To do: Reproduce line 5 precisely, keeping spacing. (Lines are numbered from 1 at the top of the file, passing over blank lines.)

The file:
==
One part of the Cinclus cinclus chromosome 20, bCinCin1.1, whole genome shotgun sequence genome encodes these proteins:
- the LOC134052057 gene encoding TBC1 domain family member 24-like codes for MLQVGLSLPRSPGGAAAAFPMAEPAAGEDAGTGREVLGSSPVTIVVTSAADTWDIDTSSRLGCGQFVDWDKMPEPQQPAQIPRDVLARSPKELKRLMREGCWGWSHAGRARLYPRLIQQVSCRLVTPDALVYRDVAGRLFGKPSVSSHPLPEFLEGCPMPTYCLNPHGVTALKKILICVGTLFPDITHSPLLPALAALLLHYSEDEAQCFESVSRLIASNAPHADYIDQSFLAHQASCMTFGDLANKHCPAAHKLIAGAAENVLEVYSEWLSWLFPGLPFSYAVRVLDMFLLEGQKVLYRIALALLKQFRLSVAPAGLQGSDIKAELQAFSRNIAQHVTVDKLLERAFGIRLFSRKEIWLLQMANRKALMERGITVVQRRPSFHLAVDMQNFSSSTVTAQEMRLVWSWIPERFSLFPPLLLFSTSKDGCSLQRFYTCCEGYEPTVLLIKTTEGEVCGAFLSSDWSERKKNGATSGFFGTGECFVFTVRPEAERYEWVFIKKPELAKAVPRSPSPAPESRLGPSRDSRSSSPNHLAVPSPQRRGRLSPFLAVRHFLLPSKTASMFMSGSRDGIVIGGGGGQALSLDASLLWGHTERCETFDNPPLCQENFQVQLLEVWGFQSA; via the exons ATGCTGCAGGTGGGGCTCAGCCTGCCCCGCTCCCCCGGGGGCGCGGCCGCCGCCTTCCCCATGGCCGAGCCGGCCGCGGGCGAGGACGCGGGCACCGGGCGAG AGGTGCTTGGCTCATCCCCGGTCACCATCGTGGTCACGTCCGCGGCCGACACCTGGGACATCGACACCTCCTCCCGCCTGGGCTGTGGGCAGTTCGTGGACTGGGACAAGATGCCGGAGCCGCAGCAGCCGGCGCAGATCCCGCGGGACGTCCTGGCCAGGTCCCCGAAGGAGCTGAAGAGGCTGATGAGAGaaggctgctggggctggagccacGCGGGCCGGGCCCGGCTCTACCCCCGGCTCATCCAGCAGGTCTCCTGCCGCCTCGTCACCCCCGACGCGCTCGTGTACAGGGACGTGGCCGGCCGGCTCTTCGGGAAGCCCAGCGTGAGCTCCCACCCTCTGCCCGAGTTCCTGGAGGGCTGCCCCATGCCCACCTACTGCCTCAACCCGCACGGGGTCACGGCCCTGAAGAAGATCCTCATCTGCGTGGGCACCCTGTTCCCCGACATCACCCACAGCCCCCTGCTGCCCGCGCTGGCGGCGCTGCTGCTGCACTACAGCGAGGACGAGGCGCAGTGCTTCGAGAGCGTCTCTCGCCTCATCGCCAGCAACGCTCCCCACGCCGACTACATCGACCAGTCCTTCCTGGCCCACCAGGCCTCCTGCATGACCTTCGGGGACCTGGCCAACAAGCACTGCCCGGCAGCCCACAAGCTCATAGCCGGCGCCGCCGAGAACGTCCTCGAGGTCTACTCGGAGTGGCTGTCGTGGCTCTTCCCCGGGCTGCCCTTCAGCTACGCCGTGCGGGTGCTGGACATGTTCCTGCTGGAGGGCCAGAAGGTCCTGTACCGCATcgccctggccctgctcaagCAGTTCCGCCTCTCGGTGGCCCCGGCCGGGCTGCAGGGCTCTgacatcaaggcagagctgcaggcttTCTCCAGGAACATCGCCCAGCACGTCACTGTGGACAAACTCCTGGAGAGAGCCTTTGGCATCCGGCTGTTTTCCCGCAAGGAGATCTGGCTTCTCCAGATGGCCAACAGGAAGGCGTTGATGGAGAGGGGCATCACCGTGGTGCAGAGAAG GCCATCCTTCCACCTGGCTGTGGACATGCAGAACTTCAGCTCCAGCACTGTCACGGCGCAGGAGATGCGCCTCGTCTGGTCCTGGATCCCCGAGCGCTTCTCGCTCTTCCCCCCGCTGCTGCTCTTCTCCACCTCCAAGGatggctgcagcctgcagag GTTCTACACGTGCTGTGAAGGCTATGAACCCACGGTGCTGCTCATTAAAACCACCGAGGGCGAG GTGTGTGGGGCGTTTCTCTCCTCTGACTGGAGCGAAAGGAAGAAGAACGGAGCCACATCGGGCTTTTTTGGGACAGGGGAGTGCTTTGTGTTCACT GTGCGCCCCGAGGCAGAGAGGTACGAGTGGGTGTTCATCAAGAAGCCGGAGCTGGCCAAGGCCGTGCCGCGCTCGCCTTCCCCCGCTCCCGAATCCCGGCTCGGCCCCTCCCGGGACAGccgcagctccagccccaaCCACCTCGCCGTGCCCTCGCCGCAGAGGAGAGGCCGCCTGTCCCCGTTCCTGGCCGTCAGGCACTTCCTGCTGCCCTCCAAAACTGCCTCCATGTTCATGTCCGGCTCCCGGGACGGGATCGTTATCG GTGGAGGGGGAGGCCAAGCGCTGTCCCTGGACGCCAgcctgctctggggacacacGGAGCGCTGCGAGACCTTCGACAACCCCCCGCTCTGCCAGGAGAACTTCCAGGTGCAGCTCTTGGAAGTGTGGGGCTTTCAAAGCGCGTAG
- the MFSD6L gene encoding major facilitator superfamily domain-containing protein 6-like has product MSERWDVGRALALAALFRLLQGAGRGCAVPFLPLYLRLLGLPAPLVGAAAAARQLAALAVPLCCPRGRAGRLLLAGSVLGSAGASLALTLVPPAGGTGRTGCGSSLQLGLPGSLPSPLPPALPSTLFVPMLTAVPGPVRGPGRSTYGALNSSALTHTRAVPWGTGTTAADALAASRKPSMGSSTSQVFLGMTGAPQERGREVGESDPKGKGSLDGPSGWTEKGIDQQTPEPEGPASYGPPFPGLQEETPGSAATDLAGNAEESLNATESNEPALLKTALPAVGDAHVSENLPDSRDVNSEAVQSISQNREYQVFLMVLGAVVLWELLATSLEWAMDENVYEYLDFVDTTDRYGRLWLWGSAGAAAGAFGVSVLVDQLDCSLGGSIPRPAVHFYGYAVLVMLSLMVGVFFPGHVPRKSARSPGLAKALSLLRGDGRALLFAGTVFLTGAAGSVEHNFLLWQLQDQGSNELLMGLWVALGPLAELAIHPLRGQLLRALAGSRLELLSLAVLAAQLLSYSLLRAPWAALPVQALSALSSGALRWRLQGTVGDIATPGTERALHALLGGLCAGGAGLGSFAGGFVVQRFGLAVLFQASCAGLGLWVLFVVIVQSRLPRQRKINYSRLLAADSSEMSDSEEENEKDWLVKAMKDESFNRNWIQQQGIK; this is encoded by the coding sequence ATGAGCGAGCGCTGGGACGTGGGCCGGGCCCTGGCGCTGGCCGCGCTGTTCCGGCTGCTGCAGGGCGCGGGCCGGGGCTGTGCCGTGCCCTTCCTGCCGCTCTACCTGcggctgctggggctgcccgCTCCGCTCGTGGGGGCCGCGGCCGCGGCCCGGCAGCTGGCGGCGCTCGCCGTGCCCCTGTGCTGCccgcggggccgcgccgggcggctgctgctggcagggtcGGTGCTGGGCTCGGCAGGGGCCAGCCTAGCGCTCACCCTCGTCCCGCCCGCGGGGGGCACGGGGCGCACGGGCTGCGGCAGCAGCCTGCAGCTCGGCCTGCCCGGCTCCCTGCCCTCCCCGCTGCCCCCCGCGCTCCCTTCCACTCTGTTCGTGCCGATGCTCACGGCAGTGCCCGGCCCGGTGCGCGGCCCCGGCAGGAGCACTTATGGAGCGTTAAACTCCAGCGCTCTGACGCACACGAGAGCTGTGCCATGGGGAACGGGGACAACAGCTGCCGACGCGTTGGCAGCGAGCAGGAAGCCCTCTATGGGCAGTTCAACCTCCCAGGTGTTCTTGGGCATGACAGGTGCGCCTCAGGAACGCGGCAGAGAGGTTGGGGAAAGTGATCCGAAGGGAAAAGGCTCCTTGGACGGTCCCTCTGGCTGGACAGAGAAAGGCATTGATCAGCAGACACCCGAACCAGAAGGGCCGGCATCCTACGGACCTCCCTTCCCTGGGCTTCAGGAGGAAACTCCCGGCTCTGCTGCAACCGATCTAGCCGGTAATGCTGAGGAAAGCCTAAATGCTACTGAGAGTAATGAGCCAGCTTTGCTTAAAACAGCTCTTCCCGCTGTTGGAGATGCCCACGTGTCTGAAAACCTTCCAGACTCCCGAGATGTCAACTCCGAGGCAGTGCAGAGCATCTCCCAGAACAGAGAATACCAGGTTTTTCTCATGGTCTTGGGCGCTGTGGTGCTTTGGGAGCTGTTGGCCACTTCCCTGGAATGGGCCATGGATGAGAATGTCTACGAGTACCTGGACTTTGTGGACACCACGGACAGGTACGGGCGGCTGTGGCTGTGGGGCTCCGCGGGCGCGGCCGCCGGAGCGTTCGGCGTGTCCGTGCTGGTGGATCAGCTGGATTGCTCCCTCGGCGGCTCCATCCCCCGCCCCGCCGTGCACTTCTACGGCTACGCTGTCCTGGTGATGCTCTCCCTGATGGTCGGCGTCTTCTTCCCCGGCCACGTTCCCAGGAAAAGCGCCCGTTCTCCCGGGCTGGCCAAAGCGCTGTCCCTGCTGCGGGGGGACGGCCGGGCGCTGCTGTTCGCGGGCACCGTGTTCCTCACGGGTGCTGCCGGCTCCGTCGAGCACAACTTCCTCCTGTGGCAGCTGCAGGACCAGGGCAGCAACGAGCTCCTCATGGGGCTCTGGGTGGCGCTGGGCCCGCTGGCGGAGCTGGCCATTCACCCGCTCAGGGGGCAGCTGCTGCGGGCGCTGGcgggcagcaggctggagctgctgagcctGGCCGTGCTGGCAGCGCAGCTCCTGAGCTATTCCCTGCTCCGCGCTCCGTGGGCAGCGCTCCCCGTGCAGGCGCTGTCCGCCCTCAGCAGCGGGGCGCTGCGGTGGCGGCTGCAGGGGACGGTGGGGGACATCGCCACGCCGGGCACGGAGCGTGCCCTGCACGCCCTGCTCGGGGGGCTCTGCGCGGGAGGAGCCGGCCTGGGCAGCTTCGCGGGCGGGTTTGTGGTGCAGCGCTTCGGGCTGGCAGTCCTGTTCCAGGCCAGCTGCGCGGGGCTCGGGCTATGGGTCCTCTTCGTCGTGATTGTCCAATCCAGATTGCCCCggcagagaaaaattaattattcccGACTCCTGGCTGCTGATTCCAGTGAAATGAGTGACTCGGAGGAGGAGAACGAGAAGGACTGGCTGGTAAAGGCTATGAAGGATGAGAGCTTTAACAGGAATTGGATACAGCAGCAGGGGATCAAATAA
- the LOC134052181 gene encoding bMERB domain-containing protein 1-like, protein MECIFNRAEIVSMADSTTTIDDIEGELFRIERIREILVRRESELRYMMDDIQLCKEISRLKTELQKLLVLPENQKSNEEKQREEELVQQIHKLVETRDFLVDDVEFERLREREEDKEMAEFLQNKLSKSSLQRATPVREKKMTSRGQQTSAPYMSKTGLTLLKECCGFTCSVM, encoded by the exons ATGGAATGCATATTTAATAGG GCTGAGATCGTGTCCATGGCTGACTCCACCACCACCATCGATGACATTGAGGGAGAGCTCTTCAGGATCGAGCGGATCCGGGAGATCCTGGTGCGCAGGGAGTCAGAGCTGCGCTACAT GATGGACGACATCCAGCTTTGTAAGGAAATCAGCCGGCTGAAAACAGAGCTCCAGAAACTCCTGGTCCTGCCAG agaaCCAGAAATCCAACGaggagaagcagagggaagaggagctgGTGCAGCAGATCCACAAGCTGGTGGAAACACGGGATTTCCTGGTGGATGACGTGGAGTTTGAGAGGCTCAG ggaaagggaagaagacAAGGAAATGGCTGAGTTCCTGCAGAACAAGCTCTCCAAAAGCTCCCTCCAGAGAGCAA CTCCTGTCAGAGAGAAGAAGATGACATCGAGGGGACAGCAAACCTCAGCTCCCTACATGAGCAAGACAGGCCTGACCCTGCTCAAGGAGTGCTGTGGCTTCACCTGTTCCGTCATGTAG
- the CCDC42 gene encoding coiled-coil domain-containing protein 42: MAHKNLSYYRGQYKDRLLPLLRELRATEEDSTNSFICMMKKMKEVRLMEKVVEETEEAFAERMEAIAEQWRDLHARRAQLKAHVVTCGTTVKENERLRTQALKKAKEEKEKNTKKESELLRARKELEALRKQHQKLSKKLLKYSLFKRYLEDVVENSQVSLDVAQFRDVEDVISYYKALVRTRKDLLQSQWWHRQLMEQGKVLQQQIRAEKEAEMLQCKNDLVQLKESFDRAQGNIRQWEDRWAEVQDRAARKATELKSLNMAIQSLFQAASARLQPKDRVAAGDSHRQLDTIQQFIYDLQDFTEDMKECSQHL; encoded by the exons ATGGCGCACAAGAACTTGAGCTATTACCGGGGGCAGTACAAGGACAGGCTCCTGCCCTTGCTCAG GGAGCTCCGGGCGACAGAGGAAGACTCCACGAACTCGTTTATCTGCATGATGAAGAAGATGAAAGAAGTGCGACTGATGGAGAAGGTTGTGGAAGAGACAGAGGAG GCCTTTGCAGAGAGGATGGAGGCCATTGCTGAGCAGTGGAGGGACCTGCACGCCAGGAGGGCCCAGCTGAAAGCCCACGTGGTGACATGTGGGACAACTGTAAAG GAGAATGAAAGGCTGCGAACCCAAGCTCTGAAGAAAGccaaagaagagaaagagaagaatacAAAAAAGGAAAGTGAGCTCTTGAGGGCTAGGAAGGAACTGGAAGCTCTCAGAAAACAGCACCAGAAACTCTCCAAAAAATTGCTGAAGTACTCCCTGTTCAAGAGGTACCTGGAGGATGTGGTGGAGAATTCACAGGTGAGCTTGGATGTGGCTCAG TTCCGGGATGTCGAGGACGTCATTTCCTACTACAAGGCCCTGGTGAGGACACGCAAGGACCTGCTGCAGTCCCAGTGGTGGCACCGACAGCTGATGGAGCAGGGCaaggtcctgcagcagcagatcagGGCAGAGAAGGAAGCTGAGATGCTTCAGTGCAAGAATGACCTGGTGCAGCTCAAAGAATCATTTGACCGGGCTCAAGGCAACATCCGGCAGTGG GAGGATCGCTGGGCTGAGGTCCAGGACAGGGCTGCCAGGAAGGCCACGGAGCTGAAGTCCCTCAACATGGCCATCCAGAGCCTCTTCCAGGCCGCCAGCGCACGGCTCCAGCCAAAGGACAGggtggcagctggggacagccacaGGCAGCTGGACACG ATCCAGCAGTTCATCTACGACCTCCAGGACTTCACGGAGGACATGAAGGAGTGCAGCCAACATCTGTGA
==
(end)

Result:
- the CCDC42 gene encoding coiled-coil domain-containing protein 42: MAHKNLSYYRGQYKDRLLPLLRELRATEEDSTNSFICMMKKMKEVRLMEKVVEETEEAFAERMEAIAEQWRDLHARRAQLKAHVVTCGTTVKENERLRTQALKKAKEEKEKNTKKESELLRARKELEALRKQHQKLSKKLLKYSLFKRYLEDVVENSQVSLDVAQFRDVEDVISYYKALVRTRKDLLQSQWWHRQLMEQGKVLQQQIRAEKEAEMLQCKNDLVQLKESFDRAQGNIRQWEDRWAEVQDRAARKATELKSLNMAIQSLFQAASARLQPKDRVAAGDSHRQLDTIQQFIYDLQDFTEDMKECSQHL; encoded by the exons ATGGCGCACAAGAACTTGAGCTATTACCGGGGGCAGTACAAGGACAGGCTCCTGCCCTTGCTCAG GGAGCTCCGGGCGACAGAGGAAGACTCCACGAACTCGTTTATCTGCATGATGAAGAAGATGAAAGAAGTGCGACTGATGGAGAAGGTTGTGGAAGAGACAGAGGAG GCCTTTGCAGAGAGGATGGAGGCCATTGCTGAGCAGTGGAGGGACCTGCACGCCAGGAGGGCCCAGCTGAAAGCCCACGTGGTGACATGTGGGACAACTGTAAAG GAGAATGAAAGGCTGCGAACCCAAGCTCTGAAGAAAGccaaagaagagaaagagaagaatacAAAAAAGGAAAGTGAGCTCTTGAGGGCTAGGAAGGAACTGGAAGCTCTCAGAAAACAGCACCAGAAACTCTCCAAAAAATTGCTGAAGTACTCCCTGTTCAAGAGGTACCTGGAGGATGTGGTGGAGAATTCACAGGTGAGCTTGGATGTGGCTCAG TTCCGGGATGTCGAGGACGTCATTTCCTACTACAAGGCCCTGGTGAGGACACGCAAGGACCTGCTGCAGTCCCAGTGGTGGCACCGACAGCTGATGGAGCAGGGCaaggtcctgcagcagcagatcagGGCAGAGAAGGAAGCTGAGATGCTTCAGTGCAAGAATGACCTGGTGCAGCTCAAAGAATCATTTGACCGGGCTCAAGGCAACATCCGGCAGTGG GAGGATCGCTGGGCTGAGGTCCAGGACAGGGCTGCCAGGAAGGCCACGGAGCTGAAGTCCCTCAACATGGCCATCCAGAGCCTCTTCCAGGCCGCCAGCGCACGGCTCCAGCCAAAGGACAGggtggcagctggggacagccacaGGCAGCTGGACACG ATCCAGCAGTTCATCTACGACCTCCAGGACTTCACGGAGGACATGAAGGAGTGCAGCCAACATCTGTGA